For 15 years or more, a boxy, black fur coat hung in the MERS Goodwill office in St. Louis.
It was jet-black and heavy, with long strands of what was originally thought to be gorilla fur. The shoulders were large and square, emblematic of late 1930s haute couture.
Monkey fur coats were made popular by Italian fashion designer Elsa Schiaparelli and were only for wealthier clientele. In the Depression era, fur coats sold for around $200-300.
“It was a status symbol,” said Jean Parsons, curator of MU’s Missouri Historic Costume and Textile Collection.
Today, the coat, which is actually made of colobus fur, would be worth thousands, if it were legal to sell.
Today, Parsons said, “for some people it might be a status symbol, and for some people it might be the other way around. They consider it a horrible thing to be wearing it.”
A colobus is a black monkey, found in central African forests, with a white fringe around its face and along its back. Some types of colobus monkeys are endangered, according to the St. Louis Zoo.
Goodwill could not legally sell the coat, so its staff reached out to the St. Louis Zoo, which was not interested, and then the Missouri Historic Costume and Textile Collection, part of the Department of Textile and Apparel Management within the College of Human Environmental Sciences.
The college will include the coat, the second colobus coat in its collection, in exhibits and instruction. In 2018, the other colobus coat was included in an exhibit called “Endangered: Fauna and Fashion.”
“The exhibit was all the ways that we use animal products in clothing, from wool to silk to fur,” Parsons said.
It’s tough to know much about the people who donate clothing to the collection besides, perhaps, socioeconomic status. Even then, it’s uncertain, Parsons said.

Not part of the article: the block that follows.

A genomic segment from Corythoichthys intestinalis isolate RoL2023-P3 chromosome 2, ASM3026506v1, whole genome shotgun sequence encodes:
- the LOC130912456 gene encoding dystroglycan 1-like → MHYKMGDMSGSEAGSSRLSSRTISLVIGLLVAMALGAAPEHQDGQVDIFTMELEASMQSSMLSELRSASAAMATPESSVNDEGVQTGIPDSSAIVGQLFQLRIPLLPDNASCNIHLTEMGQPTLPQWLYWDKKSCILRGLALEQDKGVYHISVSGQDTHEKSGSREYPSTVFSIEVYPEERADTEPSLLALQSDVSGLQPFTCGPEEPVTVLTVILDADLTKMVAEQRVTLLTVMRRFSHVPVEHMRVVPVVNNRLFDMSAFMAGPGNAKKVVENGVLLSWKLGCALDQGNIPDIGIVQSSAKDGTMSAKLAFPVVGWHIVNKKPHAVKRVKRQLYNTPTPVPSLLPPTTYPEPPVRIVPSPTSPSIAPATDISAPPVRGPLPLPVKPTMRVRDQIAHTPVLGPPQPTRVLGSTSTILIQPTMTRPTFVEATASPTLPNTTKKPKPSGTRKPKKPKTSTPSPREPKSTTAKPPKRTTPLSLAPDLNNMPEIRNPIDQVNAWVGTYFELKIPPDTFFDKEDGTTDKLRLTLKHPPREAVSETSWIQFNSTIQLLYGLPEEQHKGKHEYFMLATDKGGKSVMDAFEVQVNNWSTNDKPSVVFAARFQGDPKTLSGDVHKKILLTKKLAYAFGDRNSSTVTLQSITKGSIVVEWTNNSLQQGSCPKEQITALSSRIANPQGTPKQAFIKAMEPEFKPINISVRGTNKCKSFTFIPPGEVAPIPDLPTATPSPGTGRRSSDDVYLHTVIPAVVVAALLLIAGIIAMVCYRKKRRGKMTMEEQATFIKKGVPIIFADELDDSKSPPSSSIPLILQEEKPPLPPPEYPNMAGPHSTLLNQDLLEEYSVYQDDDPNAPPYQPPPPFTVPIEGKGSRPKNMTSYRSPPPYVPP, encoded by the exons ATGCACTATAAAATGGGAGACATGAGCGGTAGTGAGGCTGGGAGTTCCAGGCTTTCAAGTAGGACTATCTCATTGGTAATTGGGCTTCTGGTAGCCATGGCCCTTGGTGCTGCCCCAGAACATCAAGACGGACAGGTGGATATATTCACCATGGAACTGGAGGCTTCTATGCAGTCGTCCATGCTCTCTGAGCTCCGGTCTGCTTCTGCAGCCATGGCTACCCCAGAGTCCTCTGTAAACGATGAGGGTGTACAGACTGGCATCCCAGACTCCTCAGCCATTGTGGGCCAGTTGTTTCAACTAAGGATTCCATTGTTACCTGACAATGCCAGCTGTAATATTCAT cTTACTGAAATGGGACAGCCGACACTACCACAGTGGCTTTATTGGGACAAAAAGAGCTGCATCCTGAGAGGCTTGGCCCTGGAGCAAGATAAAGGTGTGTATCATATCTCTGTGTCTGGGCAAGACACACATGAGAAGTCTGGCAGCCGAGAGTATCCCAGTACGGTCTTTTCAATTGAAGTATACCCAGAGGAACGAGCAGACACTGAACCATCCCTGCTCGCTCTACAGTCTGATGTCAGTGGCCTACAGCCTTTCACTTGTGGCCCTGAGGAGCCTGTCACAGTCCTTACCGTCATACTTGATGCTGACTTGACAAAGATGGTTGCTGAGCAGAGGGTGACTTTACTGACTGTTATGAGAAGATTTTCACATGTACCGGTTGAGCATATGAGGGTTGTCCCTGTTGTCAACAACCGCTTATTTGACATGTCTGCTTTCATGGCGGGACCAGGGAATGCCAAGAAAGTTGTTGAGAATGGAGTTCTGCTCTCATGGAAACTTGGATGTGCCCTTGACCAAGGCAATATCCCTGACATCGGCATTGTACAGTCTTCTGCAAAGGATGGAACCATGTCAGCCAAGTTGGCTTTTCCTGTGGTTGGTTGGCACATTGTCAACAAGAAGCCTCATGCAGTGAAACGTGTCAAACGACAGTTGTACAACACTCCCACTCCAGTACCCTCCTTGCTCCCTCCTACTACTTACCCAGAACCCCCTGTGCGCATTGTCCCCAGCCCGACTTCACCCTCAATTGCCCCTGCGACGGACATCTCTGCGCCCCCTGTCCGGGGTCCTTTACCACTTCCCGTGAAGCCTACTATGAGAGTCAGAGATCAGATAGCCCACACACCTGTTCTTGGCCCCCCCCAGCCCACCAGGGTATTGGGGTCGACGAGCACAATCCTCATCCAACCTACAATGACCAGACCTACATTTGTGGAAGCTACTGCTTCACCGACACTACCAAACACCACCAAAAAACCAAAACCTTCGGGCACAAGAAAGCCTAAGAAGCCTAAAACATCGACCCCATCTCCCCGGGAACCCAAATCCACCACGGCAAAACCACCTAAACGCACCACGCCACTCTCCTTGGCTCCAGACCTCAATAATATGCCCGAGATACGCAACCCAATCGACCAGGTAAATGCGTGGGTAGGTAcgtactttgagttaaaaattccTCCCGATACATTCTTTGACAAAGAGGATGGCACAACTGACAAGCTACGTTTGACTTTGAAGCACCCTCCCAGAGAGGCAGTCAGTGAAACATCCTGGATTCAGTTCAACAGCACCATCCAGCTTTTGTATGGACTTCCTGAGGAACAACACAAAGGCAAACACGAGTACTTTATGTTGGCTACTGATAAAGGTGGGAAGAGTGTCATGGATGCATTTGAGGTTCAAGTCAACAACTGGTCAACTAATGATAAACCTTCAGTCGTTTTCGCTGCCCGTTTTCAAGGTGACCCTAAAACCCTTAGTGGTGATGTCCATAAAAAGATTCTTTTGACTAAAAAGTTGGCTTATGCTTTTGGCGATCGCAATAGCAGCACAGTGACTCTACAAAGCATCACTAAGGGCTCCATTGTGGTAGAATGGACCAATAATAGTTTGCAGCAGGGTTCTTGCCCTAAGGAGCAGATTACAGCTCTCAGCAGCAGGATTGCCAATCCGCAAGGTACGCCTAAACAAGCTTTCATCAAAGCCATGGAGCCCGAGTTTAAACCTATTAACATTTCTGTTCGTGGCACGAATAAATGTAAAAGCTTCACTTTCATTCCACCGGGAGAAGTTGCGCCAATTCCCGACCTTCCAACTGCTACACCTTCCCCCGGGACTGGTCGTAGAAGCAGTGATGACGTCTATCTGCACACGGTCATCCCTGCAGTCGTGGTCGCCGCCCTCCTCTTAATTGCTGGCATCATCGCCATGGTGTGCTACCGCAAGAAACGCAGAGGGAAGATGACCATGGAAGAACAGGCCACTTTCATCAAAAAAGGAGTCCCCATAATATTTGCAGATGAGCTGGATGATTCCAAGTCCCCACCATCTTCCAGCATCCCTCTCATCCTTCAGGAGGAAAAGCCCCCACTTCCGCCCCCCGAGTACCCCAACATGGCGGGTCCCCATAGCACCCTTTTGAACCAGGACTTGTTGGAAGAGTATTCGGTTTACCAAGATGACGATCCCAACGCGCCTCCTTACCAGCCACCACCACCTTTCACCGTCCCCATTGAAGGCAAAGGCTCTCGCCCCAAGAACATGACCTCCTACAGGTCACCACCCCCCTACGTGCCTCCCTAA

“Even if we have family information, we don’t know who purchased it, sometimes,” Parsons said. “We don’t know where it was purchased, often, unless there’s a store label in it.”
The colobus coat donated by Goodwill does not have a label, but the other colobus coat does. It reads: “Original Bencha Model: Gold Coast Monkey.”
It would have been sold at a department store or high-end fur dealer, Parsons said. Back then, Parsons said, fur dealers were common, and people would pay to keep their coats in cold storage for the summer. Some people still do today.
Extreme temperatures dry out the leather behind the hairs and damage the fibers. There can also be pest damage, but the Department of Textile and Apparel Management is careful about combatting that.
The colobus coat will join other mid and late-30s fashion items in the department’s collection: long and clingy, bias-cut dresses, dresses with batwing sleeves and broad shoulders and narrow suits, and hats and gloves.
Almost every student in the program — about 80 to 100 students per semester — will get to see the furs as part of a required textile history class.